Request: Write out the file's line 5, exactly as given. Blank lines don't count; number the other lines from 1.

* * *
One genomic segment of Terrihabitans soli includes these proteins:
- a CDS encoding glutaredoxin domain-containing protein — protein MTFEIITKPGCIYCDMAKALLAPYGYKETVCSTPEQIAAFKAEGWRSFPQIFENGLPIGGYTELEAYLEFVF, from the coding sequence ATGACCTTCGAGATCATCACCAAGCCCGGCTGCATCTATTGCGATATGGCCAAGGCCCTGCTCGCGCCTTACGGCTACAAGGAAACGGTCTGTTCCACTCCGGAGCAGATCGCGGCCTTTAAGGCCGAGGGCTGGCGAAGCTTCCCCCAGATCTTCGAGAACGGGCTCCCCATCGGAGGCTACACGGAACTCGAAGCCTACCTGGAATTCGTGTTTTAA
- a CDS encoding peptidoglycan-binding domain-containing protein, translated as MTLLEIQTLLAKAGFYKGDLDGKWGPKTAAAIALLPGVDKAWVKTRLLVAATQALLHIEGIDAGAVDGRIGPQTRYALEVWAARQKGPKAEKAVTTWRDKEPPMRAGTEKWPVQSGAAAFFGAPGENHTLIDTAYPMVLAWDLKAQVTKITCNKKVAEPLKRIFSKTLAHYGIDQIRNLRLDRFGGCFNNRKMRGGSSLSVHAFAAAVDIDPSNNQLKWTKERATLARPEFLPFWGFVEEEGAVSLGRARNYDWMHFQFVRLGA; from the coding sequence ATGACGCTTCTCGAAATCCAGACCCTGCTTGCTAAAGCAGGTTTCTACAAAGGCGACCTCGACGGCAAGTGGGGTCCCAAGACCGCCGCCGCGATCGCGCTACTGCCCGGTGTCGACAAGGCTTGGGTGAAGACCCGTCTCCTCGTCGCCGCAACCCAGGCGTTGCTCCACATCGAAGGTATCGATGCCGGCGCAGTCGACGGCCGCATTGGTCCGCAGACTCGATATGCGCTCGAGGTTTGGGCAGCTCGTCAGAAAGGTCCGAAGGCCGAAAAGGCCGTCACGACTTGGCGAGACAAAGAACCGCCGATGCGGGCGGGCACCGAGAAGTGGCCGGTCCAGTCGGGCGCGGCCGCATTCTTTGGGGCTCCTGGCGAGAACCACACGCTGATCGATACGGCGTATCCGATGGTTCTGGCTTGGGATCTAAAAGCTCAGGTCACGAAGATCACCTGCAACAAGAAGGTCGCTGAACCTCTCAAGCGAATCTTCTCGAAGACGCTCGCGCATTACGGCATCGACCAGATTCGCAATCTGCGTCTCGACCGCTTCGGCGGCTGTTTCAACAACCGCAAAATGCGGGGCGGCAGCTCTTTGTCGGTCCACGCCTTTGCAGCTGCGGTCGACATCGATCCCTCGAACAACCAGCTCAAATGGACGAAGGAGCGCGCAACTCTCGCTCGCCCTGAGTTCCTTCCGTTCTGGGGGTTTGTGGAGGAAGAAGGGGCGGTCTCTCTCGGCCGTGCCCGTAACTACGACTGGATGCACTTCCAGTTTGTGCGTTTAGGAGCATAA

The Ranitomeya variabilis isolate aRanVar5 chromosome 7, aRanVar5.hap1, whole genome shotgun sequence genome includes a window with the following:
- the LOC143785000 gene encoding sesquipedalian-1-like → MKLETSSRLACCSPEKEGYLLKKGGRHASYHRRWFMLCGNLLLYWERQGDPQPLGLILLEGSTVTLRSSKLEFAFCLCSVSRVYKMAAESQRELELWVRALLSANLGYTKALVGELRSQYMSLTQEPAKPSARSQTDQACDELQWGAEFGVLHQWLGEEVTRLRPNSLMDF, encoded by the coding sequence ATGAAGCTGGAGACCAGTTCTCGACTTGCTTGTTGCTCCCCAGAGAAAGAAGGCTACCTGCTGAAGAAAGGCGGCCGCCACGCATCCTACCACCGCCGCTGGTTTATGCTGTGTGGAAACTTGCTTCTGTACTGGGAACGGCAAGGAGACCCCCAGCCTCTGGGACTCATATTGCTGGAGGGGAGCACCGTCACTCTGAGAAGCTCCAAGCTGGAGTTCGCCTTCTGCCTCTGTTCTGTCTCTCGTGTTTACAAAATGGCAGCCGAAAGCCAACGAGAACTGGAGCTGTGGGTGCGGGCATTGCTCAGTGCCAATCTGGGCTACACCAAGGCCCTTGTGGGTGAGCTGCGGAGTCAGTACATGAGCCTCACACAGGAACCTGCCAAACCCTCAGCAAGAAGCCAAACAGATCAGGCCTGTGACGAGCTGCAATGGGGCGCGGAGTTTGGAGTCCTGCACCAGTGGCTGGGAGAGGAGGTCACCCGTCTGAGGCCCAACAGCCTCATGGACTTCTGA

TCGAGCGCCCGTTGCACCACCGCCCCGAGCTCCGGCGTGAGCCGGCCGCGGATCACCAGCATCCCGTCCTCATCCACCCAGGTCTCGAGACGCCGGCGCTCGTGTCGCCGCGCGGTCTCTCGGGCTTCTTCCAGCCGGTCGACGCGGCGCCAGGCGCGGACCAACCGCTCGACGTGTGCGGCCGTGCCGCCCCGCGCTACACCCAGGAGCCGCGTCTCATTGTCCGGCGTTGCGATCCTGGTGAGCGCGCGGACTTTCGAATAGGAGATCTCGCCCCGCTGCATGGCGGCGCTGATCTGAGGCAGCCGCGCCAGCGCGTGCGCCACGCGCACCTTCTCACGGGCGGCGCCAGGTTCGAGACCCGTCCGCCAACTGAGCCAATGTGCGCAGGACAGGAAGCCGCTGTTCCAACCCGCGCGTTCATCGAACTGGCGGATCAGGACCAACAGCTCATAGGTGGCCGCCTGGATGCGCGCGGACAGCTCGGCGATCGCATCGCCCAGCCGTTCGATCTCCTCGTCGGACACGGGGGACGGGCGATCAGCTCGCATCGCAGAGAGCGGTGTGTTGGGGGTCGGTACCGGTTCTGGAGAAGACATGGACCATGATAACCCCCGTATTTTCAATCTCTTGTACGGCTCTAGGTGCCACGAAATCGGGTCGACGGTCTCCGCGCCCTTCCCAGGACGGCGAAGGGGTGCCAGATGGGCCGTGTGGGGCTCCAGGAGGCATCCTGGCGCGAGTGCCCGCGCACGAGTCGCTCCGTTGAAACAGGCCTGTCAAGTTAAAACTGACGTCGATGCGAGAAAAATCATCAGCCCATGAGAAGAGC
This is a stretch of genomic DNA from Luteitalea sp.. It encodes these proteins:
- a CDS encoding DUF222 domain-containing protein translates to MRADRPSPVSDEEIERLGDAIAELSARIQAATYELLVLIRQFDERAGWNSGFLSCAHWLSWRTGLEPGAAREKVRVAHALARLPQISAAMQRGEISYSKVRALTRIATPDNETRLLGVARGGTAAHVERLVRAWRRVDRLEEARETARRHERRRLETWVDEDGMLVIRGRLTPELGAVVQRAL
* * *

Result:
- the LOC143785000 gene encoding sesquipedalian-1-like → MKLETSSRLACCSPEKEGYLLKKGGRHASYHRRWFMLCGNLLLYWERQGDPQPLGLILLEGSTVTLRSSKLEFAFCLCSVSRVYKMAAESQRELELWVRALLSANLGYTKALVGELRSQYMSLTQEPAKPSARSQTDQACDELQWGAEFGVLHQWLGEEVTRLRPNSLMDF, encoded by the coding sequence ATGAAGCTGGAGACCAGTTCTCGACTTGCTTGTTGCTCCCCAGAGAAAGAAGGCTACCTGCTGAAGAAAGGCGGCCGCCACGCATCCTACCACCGCCGCTGGTTTATGCTGTGTGGAAACTTGCTTCTGTACTGGGAACGGCAAGGAGACCCCCAGCCTCTGGGACTCATATTGCTGGAGGGGAGCACCGTCACTCTGAGAAGCTCCAAGCTGGAGTTCGCCTTCTGCCTCTGTTCTGTCTCTCGTGTTTACAAAATGGCAGCCGAAAGCCAACGAGAACTGGAGCTGTGGGTGCGGGCATTGCTCAGTGCCAATCTGGGCTACACCAAGGCCCTTGTGGGTGAGCTGCGGAGTCAGTACATGAGCCTCACACAGGAACCTGCCAAACCCTCAGCAAGAAGCCAAACAGATCAGGCCTGTGACGAGCTGCAATGGGGCGCGGAGTTTGGAGTCCTGCACCAGTGGCTGGGAGAGGAGGTCACCCGTCTGAGGCCCAACAGCCTCATGGACTTCTGA